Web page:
Autologous cellular immune response to primary and metastatic human melanomas and its regulation by DR antigens expressed on tumor cells

Giorgio Parmiani, Giuseppe Fossati, Donatella Taramelli, Andrea Anichini, Andrea Balsari, Carlo Gambacorti-Passerini, Gianalfredo Sciorelli, Natale Cascinelli

Research output: Contribution to journalArticle

Abstract

Evidence for heterogeneity of several biological features of human malignant melanoma (Me) like morphology, cytogenetics, oncogenes activation, antigenic expression, metastatizing capacity and procoagulant activity are briefly reviewed in an attempt to distinguish findings related to primary vs. metastatic lesions. In our own studies monoclonal antibodies were used to study expression of MHC class I, class II products and of Me-associated antigens (MAA) on primary and metastatic Me cells. High expression of class I antigens was found in a high percentage of both primary and metastatic tumors, whereas DR and MAA showed a significant variation (from 3 to 90% of cells) in expression both in primary and in metastatic Me. When autologous cell-mediated immune responses were evaluated, it was found that Me cells from primary tumors but not those from lymph node metastases were able to stimulate autologous lymphocytes to proliferate and become cytotoxic for autologous Me. Clonal analysis of cytotoxic lymphocytes was then carried out in order to see whether the lack of lymphocytes reactivity to metastatic cells was due to the absence or to a low frequency of cytotoxic cells in the unstimulated PBL. CTL clones cytotoxic for autologous Me (Auto-Me) cells were indeed isolated. Three classes of CTL clones were identified: 1) one which is cytotoxic for Auto-Me; 2) a second one which lyse Auto-Me and allogeneic Me; and 3) a third one which is cytotoxic for Auto-Me and allogeneic normal and neoplastic cells. Metastatic Me cells, however, had the ability to suppress the stimulation of autologous PBL by alloantigens or IL-2. This effect was dose-dependent and was not due to absorption of IL-2 by Me cells. Since it has been reported that Me cells express class II MHC antigens, we investigated whether there was any correlation between autologous immune responses and DR expression on Me cells. Autologous lymphocytes stimulation was found to occur only with DR+ Me cells from primary lesions, whereas metastatic cells, either DR+ or DR-, did not stimulate autologous PBL. Moreover, the suppressive effect of metastatic Me cells was associated with their expression of DR antigens. The modulation of DR antigens on Me cells by Interferon-gamma correlated positively with their suppressive capacity. Thus, it appears that primary Me can behave differently from the metastatic one in their interactions with the immune system of autologous host. These findings suggest that DR antigens on Me cells may have an important role in the regulation of autologous immune responses.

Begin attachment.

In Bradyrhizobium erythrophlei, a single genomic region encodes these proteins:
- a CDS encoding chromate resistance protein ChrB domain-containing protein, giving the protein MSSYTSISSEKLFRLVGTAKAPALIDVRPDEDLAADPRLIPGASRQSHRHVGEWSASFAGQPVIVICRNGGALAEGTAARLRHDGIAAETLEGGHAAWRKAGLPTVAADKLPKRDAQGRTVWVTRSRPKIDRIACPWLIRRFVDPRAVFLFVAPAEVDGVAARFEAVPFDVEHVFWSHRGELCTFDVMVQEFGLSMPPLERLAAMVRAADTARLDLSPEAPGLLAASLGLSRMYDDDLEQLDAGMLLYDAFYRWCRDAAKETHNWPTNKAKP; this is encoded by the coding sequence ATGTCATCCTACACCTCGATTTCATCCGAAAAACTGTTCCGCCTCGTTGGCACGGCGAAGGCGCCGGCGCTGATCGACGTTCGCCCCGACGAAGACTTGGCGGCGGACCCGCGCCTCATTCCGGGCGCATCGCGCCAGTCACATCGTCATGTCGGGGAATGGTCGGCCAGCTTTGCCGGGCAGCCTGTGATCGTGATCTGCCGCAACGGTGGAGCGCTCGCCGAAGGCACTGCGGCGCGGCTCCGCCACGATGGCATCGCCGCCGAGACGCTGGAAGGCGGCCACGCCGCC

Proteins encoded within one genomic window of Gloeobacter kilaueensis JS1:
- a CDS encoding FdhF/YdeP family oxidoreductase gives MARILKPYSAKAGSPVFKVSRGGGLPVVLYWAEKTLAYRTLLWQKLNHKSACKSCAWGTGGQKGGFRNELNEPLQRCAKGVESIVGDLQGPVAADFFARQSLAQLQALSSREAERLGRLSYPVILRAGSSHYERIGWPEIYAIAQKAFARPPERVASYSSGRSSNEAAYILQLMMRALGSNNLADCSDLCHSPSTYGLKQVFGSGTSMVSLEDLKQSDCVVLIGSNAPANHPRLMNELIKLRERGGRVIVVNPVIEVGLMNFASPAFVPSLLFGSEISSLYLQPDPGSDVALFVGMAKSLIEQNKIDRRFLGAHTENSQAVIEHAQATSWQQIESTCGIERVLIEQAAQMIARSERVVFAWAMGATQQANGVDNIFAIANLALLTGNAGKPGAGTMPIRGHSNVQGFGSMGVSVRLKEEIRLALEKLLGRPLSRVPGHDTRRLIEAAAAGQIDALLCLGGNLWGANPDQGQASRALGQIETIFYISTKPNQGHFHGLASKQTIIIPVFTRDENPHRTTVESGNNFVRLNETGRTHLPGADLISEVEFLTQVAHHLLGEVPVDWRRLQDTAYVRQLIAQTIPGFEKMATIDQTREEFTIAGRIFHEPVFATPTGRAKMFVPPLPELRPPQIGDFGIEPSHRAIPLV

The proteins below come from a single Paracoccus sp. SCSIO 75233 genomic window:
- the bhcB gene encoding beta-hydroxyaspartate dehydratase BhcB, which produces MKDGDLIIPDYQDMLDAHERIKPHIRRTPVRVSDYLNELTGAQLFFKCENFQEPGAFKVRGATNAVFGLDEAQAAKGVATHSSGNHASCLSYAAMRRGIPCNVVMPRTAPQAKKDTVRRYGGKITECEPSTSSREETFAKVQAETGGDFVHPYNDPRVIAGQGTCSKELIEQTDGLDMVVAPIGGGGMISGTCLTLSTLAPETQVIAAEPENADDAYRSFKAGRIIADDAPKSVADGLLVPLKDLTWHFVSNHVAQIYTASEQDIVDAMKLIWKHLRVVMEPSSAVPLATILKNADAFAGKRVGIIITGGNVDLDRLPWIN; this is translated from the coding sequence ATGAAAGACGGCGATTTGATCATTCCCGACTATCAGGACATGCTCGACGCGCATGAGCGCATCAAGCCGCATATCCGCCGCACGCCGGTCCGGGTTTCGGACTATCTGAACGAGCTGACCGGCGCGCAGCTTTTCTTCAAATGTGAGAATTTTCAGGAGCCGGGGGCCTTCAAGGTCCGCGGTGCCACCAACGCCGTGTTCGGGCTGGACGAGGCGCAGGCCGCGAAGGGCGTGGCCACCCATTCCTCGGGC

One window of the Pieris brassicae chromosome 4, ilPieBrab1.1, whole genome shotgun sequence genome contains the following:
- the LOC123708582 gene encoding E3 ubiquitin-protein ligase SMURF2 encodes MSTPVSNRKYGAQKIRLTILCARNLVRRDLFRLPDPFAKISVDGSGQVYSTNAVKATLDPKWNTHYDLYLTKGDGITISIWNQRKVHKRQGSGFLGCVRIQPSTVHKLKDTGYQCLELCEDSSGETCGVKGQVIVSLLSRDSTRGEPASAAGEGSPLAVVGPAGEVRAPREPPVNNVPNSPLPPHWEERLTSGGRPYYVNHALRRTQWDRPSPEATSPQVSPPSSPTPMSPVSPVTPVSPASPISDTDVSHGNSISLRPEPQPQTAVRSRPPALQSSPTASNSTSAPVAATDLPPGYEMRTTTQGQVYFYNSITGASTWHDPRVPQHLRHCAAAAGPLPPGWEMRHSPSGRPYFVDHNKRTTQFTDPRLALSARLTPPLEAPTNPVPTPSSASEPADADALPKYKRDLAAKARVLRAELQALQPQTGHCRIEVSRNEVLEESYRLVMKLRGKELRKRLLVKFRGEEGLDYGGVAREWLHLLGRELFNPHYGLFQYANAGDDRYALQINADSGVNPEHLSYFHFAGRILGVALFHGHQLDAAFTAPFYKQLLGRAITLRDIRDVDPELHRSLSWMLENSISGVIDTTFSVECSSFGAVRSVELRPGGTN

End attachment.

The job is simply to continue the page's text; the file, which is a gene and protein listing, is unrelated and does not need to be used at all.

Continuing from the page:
Original languageEnglish
Pages (from-to)7-26
Number of pages20
JournalCANCER AND METASTASIS REVIEW
Volume4
Issue number1
DOIs
Publication statusPublished - Mar 1985

Keywords

  • autologous immunity
  • DR
  • human melanoma
  • primary vs. metastasis
  • tumor heterogeneity
  • tumor-associated antigens

ASJC Scopus subject areas

  • Oncology
  • Cancer Research
  • Medicine(all)

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